God bless the American fighting man.
Via Long War Journal:
Bing West files a report from his time embedded with Third Platoon of Kilo Company, Fifth Marine Regiment, in Sangin. His March dispatch adds another anecdote about the issue I raised in January: that the US Marines seem more aggressive than their predecessors in the volatile district, and Helmand province as a whole, and the Taliban react to this difference accordingly [emphasis mine]:
I had embedded with the platoon once before, in January, so the routine was familiar. A point man on a patrol detects one or more IEDs, and then a Taliban gang in civilian clothes usually opens fire. Marine snipers and machine-gunners shoot back, while a squad maneuvers around the flank, forcing the enemy to retreat. . . .
Since September, the Third Platoon has shot somewhere between 125 and 208 Taliban — as many as one enemy killed per patrol. That rate may not seem high, but the cumulative effect has been crushing. Marine tactics, like Ohio State football, have the subtle inevitability of a steamroller. “We got a radio intercept yesterday,” Lt. Garcia said. “Some Talib leaders in Pakistan were chewing out the local fighters for quitting. The locals yelled back, ‘Marines run toward our bullets.'”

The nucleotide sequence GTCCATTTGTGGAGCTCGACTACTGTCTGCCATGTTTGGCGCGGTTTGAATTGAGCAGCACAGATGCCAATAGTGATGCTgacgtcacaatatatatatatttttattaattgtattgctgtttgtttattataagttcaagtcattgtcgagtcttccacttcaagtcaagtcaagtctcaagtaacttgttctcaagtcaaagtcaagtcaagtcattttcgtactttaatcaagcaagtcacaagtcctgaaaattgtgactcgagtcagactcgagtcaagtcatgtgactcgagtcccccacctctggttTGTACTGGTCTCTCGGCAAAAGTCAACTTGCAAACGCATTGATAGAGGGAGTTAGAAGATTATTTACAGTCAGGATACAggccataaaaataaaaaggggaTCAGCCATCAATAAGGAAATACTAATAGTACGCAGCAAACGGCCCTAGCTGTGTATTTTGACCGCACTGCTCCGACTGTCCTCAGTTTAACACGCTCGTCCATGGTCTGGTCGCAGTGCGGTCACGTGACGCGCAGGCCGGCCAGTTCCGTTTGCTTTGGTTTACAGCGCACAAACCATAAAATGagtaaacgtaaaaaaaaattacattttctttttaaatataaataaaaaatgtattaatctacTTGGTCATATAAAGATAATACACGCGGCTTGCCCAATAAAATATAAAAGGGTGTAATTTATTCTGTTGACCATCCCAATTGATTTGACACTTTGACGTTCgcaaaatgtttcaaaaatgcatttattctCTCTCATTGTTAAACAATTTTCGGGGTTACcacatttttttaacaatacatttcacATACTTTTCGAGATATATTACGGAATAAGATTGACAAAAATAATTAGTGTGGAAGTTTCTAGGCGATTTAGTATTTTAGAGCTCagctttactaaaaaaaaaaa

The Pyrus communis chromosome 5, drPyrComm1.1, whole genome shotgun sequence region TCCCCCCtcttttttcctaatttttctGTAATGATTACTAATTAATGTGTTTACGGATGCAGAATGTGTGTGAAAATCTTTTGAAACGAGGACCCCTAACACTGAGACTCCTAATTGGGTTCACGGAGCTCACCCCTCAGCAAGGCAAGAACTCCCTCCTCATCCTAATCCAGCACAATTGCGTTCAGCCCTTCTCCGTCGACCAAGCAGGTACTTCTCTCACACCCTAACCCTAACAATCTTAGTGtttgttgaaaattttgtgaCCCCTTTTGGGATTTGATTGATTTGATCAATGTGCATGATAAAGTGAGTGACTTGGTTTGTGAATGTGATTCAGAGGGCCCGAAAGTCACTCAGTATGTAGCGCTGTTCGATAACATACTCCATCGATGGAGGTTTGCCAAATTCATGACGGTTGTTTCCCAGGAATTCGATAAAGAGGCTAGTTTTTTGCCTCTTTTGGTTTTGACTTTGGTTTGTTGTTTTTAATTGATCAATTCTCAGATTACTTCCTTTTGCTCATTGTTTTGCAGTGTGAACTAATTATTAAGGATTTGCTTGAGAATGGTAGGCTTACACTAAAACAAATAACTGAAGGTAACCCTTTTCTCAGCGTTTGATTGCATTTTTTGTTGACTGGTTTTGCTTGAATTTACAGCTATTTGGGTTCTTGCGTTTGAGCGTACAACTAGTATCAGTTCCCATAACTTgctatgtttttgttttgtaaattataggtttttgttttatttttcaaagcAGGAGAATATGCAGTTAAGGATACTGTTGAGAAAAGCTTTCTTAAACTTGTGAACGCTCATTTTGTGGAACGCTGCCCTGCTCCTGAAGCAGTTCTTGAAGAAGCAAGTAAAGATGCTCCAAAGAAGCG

West’s football metaphor and anecdote more efficiently echo my assessment, which was based on my embed in northern Helmand last summer:
But I can attest that the story of USMC entry into northern Helmand has been invariably, incrementally the same: Wherever the Marines took over for the British, the Taliban would initially engage them in stand-up fights, attacking with small arms fire and traditional ambushes; but after a period of about three to six weeks, the insurgents alter their tactics to rely heavily on IEDs and “shoot and scoot” small arms attacks at a distance.